Digitization Here, There, and Everywhere

I enjoyed this week’s readings, which challenged me to analyze several components of digital communication from various angles. Though all four chapters were thought-provoking, I think I was most intrigued by Chapter Eight, titled “Addressing Audiences in a Digital Age”.

Reaching the Masses through Technology

It goes without saying that, in modern society, we rely heavily on technology while actively using it to communicate with audience segments of various sizes and demographics. In fact, there really isn’t a way to efficiently contact the masses in bulk without the help of technology. After all, even spammy snail-mail would require technology for mass printing.

Marketing Land

Image courtesy of Marketing Land

Technology aside, a general communication approach and style is contingent on several variables, including but not limited to:

  • Subject(s) – Sender(s) AND receiver(s) of message
  • Situation – What is the intended message and its purpose?
  • Setting – Where are we and what is our method of communication?

We communicate uniquely specific to these (and other) variables. Simply put, we cannot communicate with everyone via the same methods. Instead, we must be cognizant of or subject(s), situation, and setting while applying the appropriate communication approach.

This same mentality most certainly applies within our techno-ciety as well. Though it would be perfectly convenient to use the same digital platform(s) to communicate with people from all walks of life, this simply isn’t possible. Thankfully, there is no shortage of platform options.

It Starts with Social Media

Inner Ear

Image courtesy of Inner Ear

Social media, in its ever-growing nature, allows for efficient, effective communication with the masses. Accordingly, it continues to be the primary means of digital communication in our tech-niverse. However, with countless social media platforms available, it is important to devise a game plan (content strategy, if you will) to determine the appropriate platform(s) for each type of audience.

In devising a content strategy, I believe this is best achieved through market research. Sure, these days, a search engine would produce endless results on such a topic. However, instead of trying to create a “perfect” content strategy (spoiler alert: not possible), use your research as a general guide to determine what has and hasn’t been successful in the past for other technical communicators relying on social media.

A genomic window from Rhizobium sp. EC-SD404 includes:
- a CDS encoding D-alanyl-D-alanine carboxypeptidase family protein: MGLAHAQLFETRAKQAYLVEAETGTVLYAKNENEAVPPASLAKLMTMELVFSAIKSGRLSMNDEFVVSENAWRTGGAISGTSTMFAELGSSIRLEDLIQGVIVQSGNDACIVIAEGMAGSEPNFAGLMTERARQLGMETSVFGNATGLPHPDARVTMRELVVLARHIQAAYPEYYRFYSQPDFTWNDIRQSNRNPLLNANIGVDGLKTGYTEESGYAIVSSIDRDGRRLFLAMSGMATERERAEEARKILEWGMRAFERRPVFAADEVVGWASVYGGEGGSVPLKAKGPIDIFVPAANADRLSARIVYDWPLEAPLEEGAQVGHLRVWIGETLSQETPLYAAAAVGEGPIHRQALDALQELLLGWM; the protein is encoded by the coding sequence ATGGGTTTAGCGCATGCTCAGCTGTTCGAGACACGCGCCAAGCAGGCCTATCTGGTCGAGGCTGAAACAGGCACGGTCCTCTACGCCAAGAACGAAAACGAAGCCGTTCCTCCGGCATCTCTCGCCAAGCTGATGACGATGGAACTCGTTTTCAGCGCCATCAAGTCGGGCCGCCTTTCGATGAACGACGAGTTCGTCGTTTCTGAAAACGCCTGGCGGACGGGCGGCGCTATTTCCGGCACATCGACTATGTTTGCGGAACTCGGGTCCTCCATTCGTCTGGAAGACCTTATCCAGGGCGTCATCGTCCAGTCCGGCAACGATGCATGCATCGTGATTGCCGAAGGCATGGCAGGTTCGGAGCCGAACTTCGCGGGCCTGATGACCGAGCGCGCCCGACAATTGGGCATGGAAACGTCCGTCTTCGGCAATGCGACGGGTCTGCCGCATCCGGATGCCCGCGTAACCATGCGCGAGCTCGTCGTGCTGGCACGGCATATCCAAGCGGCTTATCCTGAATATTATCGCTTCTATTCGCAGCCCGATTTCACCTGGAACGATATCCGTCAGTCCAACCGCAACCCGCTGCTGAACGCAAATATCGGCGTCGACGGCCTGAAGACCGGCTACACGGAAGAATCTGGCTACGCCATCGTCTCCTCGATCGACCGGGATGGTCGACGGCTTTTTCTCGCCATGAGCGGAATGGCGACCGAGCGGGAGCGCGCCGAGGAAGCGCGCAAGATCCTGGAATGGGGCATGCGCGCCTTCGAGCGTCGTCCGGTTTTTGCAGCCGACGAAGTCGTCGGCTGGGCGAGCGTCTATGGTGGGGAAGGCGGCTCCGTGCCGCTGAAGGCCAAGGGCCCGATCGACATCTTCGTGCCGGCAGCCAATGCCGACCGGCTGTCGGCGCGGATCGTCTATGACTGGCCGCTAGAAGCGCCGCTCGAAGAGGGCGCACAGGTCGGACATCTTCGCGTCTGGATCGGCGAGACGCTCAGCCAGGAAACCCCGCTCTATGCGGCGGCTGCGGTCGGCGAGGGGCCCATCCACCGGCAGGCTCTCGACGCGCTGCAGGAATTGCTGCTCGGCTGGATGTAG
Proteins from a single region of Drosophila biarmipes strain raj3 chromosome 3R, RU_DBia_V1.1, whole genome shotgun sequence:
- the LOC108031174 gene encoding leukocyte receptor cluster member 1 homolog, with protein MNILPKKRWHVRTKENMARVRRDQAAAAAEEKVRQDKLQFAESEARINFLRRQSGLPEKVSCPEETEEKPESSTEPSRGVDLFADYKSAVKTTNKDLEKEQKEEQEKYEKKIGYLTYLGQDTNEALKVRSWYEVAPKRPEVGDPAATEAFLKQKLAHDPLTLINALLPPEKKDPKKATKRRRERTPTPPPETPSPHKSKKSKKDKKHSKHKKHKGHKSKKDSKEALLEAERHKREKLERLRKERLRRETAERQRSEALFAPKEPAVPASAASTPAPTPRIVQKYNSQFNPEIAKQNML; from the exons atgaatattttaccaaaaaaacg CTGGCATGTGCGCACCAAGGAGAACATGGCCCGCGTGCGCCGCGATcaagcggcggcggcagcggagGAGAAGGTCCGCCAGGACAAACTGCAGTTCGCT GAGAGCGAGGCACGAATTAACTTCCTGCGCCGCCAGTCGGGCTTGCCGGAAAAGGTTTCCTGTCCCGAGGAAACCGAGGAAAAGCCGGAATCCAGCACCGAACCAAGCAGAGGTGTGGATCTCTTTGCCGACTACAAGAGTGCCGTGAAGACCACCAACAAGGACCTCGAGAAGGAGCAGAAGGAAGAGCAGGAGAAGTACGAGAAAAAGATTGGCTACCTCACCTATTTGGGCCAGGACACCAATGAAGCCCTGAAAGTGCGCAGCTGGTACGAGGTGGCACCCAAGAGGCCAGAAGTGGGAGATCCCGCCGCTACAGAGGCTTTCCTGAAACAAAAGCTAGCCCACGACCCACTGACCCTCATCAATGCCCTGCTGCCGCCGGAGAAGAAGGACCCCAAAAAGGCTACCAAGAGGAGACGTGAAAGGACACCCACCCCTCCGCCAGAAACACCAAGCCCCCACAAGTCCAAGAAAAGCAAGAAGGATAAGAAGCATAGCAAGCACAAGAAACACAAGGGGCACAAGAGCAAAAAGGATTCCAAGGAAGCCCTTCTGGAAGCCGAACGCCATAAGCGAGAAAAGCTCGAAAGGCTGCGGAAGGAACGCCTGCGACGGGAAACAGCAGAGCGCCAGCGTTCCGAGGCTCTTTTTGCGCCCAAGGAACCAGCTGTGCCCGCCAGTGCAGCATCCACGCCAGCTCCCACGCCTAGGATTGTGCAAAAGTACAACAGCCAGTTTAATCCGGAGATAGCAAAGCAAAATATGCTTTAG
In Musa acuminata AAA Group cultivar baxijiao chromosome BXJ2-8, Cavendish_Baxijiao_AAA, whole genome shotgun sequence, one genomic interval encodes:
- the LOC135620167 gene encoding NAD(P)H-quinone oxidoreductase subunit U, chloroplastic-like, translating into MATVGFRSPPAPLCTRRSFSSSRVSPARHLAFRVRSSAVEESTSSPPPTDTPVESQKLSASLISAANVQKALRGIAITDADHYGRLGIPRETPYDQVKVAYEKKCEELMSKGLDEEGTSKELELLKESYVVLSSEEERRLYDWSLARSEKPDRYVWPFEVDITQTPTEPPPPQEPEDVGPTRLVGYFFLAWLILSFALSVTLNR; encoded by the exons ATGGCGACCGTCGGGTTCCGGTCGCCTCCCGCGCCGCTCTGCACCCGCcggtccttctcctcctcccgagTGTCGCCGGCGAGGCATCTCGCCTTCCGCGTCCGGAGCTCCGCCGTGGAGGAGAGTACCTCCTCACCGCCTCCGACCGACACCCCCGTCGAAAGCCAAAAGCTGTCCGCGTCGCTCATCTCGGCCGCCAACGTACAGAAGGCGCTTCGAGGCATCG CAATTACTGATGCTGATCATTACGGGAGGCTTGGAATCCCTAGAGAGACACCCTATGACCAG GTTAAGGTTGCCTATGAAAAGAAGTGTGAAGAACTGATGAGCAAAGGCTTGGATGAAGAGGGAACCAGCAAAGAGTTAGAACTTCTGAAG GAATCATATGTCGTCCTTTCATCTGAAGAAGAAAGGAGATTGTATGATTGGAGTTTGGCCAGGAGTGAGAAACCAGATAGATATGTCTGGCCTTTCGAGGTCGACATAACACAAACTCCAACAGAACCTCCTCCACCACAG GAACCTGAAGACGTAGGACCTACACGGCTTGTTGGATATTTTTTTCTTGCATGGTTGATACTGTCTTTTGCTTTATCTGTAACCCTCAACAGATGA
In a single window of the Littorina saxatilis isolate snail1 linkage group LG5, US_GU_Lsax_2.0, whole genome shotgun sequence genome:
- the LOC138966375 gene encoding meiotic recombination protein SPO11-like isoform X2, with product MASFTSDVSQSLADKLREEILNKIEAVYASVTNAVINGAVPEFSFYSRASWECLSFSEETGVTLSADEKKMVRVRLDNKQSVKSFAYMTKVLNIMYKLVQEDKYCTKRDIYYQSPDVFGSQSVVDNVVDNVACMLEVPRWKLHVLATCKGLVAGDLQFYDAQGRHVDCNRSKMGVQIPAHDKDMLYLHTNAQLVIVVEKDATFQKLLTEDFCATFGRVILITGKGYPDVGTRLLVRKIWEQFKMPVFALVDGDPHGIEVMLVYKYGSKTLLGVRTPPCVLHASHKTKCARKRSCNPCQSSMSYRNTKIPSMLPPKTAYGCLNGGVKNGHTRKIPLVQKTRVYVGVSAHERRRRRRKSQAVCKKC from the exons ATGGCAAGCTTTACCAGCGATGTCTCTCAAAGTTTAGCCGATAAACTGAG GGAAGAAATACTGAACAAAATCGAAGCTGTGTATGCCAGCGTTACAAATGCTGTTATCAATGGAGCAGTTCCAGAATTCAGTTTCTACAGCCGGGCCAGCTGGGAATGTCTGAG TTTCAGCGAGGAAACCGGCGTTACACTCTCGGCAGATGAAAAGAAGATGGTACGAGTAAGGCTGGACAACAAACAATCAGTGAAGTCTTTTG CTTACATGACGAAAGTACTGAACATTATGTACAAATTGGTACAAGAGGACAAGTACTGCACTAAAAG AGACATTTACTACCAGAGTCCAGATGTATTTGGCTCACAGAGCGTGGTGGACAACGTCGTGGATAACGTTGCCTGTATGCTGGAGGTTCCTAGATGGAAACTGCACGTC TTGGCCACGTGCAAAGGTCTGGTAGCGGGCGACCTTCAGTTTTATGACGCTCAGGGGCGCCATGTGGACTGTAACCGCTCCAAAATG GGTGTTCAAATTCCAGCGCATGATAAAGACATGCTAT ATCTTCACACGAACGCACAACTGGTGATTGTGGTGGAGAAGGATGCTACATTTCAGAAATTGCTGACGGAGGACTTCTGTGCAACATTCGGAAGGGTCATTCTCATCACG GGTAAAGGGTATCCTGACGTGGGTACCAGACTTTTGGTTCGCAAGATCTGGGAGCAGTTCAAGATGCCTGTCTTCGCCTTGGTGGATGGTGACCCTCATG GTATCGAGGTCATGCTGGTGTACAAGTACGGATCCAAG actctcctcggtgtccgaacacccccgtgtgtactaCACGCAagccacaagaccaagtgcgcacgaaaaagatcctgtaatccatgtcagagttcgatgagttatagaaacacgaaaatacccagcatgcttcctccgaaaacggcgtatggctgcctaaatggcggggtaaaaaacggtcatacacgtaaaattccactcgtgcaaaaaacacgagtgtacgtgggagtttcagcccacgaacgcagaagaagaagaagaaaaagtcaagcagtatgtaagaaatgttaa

Measuring Your Success

You’ve now invested time, effort, and (quite possibly) money in your social media campaigns. Therefore, you owe it to yourself to make sure your communication efforts are effectively reaching your intended audience(s). Accordingly, you should closely monitor your communication process along way.

The Media Online

Image courtesy of The Media Online

Throughout your technical communication journey, it is important to track audience engagement. Such tracking acts as the proverbial ‘pulse’ on your content strategy. Most commonly, engagement can be monitored through page follows/likes, direct messages, posts, comments, shares, and other such notifiers. Also, there are many available ‘extension’ platforms (several of which are free) that dig down deep into page analytics as specific as link-clicks and page views.

About delwichej8841

Writer / Editor / Content Developer / Communication Specialist

Posted on November 11, 2018, in Blogs, Digital, Social Media, Technology and tagged , , , , , , , , . Bookmark the permalink. 9 Comments.

  1. Your post this week makes me realize that communicators and producers of content really must become more educated on tools outside of content creation. Not only do we have to know how to write well, but we need to consider visual, audio, and accessibility issues. Along with that, we must think about who we’re reaching and how. How much time they’re spending on our content. We must monitor their comments and respond to them in a timely fashion. It begins to feel overwhelming, which also leads me to the strong inclination that technical communicators need teams. All those said tasks are a lot to put on one person and expect that person to perform them well.

    • Hi Amery,

      Thank you for your feedback.

      You are absolutely correct that, in addition to technical writing, content management includes a wide variety of skills and platforms.

      Yes, “overwhelming” is a perfect adjective to describe the daily responsibilities of a Content Manager. After all, content is continuously produced in various forms and through multiple mediums.

      In my opinion, a Content Manager should not necessarily approach his/her responsibilities with a “get it done” mentality. Instead, he/she should devise an organized system for maintaining the content through consistent action. After all, once one piece of content is addressed, another is sure to arise.

      Also, I agree that, within most organizations, content management would be best handled by a team, which could perhaps be overseen by a single Content Manager.

      Thank you!

      • Jeff, I started a comment yesterday but didn’t get to finish it. I’m posting here as a reply to yours and Amery’s because it applies.